NDDC Managing Director, Christian Oboh
By Yemi Adebowale and Onwuka Nzeshi
The Niger Delta Development Commission will need at least N1.4 trillion for it to complete all on-going projects in the region. The commission’s managing director, Christian Oboh disclosed this in an exclusive interview with THISDAY on Tuesday.
This came on the heels of another disclosure yesterday that the Presidential Amnesty Programme initiated by late President, Alhaji Umar Yar ‘Adua saved the oil and gas industry in Nigeria N6 trillion in 2011.
Said the NDDC boss, "If you take a tour of the Niger Delta area, you will see a whole lot of projects going on. Now, we can say that so much has been given but for us to complete all these projects, we will need more than N1.4 trillion. That is a lot of money and I can tell you that if all the projects are completed we will have a Niger Delta region that people can be proud of.
"All we require is consistent funding from government. On our part, we have tried to improve our level of transparency. If all the money that is given to us is used to complete these projects, I am sure we will move a little further away from where we are.
On allegations that NDDC contractors are being owed billions of naira, Oboh said, "I can tell you that initially, contractors were not being paid. Now, contractors are being paid and we have life in nearly all the sites in the Niger Delta. We have activities going on. Of course, when the members of the House of Representatives Committee on NDDC visited, they had no opportunity of going round to all our projects because of the floods.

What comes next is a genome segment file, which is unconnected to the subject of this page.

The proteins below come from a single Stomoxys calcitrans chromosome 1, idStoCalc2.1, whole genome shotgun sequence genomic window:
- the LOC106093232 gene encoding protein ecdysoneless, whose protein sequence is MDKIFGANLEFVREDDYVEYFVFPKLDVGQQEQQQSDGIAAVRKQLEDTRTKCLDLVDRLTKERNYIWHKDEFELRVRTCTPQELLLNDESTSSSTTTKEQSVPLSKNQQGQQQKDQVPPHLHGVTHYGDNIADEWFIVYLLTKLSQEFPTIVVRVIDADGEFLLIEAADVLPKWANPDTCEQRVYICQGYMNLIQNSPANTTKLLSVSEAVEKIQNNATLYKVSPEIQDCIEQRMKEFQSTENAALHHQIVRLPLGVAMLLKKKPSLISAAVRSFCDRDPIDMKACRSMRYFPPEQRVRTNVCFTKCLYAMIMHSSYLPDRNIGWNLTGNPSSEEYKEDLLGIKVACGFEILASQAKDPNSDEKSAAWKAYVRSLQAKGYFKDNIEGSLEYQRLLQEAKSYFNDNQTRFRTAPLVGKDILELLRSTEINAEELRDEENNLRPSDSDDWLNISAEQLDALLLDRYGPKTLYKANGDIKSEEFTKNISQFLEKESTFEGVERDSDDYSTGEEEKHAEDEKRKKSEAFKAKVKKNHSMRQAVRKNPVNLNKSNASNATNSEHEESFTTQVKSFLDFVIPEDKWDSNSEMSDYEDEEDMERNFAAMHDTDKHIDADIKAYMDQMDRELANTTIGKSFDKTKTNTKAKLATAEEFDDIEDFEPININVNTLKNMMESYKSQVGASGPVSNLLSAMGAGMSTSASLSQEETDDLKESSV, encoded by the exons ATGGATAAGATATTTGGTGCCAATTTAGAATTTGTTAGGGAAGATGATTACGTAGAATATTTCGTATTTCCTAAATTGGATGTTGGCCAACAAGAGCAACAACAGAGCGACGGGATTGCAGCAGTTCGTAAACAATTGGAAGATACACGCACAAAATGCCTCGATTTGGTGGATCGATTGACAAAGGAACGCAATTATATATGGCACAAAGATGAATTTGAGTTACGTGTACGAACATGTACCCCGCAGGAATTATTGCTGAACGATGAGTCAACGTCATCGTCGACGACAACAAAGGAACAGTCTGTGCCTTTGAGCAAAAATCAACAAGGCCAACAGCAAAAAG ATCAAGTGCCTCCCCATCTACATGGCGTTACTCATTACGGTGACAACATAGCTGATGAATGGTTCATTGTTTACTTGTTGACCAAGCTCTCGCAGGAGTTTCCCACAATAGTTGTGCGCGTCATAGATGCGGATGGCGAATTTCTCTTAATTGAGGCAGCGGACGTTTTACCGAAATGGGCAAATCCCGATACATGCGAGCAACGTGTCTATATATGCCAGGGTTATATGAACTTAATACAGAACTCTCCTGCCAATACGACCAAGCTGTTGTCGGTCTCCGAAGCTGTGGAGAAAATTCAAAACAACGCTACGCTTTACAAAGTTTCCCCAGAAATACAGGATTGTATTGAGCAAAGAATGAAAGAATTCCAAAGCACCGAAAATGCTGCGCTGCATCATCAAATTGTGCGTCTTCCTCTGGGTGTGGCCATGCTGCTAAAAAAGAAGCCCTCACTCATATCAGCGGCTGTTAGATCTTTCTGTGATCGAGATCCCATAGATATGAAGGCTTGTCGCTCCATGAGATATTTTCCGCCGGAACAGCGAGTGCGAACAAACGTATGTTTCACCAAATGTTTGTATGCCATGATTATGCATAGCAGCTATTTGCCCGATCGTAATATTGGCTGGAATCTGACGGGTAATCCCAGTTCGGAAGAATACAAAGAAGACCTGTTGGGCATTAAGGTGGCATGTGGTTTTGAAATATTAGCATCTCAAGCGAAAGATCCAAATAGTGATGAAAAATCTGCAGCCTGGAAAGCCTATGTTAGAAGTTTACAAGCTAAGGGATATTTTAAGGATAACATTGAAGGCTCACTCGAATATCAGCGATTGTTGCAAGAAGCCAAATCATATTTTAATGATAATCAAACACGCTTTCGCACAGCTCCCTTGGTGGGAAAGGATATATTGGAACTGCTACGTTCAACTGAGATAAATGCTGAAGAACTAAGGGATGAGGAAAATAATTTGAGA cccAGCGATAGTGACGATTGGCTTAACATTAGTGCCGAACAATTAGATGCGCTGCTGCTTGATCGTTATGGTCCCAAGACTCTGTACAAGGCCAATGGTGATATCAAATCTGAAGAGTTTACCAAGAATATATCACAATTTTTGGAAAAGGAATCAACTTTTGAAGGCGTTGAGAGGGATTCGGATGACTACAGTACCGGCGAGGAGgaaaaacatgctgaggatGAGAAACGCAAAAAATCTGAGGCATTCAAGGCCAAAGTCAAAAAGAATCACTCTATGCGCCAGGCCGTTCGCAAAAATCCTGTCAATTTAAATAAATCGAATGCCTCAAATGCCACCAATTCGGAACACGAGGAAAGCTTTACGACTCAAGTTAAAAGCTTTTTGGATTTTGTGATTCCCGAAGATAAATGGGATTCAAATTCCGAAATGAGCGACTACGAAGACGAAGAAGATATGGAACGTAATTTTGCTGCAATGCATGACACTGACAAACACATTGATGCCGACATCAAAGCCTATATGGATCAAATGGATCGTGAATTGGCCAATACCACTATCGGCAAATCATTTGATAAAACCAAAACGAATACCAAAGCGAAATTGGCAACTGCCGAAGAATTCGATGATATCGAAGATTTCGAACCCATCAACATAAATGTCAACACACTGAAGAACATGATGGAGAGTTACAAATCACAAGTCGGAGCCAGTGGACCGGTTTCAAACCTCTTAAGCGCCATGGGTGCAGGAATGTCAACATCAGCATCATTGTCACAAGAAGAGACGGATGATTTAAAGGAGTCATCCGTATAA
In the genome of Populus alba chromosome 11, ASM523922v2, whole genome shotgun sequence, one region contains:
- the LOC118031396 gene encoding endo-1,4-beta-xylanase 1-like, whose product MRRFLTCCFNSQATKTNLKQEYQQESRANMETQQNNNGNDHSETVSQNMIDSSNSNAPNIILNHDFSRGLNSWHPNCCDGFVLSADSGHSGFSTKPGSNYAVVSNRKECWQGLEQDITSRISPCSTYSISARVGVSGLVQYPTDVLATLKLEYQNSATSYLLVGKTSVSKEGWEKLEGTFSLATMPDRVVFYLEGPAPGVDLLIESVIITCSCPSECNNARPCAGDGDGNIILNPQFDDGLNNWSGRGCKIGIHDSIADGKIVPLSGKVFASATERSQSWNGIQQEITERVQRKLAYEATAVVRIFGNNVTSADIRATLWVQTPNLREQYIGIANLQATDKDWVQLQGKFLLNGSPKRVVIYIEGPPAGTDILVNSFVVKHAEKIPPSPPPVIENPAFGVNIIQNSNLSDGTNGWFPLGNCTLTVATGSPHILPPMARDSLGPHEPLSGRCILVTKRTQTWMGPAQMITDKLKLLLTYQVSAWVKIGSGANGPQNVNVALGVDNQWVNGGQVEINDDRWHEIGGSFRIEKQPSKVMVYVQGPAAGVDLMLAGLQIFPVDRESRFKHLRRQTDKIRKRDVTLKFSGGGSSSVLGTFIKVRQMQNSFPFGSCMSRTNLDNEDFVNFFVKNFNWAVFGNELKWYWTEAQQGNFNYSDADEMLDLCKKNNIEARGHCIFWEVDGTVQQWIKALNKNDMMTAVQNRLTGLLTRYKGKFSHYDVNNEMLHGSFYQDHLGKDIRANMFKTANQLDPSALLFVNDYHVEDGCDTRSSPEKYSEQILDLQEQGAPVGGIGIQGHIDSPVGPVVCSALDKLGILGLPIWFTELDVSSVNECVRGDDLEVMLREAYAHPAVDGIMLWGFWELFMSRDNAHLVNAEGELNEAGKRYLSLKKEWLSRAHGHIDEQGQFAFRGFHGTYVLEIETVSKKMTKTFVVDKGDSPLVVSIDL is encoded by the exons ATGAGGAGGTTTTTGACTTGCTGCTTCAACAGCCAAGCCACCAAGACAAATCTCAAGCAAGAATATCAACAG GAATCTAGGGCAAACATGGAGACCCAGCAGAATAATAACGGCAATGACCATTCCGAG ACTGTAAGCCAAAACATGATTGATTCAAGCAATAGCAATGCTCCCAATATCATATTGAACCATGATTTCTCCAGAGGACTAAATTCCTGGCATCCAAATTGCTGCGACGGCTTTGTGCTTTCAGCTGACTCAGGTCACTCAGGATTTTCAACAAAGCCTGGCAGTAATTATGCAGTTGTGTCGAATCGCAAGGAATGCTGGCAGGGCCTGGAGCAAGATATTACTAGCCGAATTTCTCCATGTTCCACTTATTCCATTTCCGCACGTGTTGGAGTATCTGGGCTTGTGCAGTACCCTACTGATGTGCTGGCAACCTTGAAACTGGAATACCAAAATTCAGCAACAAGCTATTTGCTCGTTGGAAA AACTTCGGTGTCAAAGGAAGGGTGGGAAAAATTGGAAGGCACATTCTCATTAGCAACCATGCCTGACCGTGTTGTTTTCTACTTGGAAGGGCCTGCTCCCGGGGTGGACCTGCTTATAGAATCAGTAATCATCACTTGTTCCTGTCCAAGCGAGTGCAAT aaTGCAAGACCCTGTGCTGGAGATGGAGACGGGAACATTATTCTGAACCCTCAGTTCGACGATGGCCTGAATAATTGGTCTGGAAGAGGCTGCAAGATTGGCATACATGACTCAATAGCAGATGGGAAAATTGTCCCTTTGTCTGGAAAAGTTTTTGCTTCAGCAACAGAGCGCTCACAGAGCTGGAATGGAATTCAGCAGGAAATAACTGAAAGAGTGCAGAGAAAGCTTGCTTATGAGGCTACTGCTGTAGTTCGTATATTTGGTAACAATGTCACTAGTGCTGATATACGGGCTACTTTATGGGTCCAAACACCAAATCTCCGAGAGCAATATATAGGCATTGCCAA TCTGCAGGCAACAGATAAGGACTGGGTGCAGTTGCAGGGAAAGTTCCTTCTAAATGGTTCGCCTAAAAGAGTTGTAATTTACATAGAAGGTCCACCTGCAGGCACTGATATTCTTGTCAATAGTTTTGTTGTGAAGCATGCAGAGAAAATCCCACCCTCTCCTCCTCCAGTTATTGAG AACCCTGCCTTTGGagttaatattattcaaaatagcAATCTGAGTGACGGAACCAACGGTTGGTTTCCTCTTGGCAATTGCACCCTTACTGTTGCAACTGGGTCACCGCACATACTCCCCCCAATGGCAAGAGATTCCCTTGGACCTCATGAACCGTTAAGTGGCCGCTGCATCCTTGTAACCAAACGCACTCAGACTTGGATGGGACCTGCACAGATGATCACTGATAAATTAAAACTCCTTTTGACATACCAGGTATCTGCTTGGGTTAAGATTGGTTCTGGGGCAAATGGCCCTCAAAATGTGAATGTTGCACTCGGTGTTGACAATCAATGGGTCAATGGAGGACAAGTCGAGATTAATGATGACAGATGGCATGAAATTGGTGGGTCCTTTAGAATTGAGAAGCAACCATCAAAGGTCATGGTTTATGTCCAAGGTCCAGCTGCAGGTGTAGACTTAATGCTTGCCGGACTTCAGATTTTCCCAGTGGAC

"But the Senate Committee visited our projects and they saw a whole lot of activities. So, we can tell you that the funds are not enough to confront the challenges in the region. But we want to show that what is given to us, we are able to utilise efficiently and effectively and then we can make more demands to say that we need more funding from government."
Oboh also denied insinuations that the commission was not getting all its dues from the federal government. "I can tell you that what is due to the NDDC since I joined this new team has been released up to the third quarter. I don’t have the figure to actually ascertain if that is the 15 per cent of what the law says but what is due to us quarterly has been released to us.
"The law is clear on what is due to NDDC. I think what is lacking is the implementation. We have written a letter to the Accountant General of the Federation to let us know what is due to us because we have just noticed that in 2012, what is due to the NDDC was lower than what we got in 2011. Well, of course, there have been challenges; the economy has been up and down. We have written to the government and we are expecting a reply from them."
In a related development, the Special Adviser to the President on Amnesty Programme, Kingsley Kuku disclosed that the Amnesty Programme which heralded peace into the once volatile Niger Delta region saved the oil and gas industry in Nigeria N6 trillion in 2011.
Kuku who made the disclosure at a budget defence session with the House Committee on Niger Delta said Nigeria is currently producing between 2.4 and 2.6 million barrels of crude oil per day "as against the abysmally low of between 700,000 and 800,000 barrels per day at the peak of the Niger Delta crisis in January 2009."
The Amnesty Programme, he said, has also resulted in the protection of strategic oil and gas installations that dot the creeks and shores of the Niger Delta.
Kuku said that these strategic installations have now become relatively safer and nation's economy better.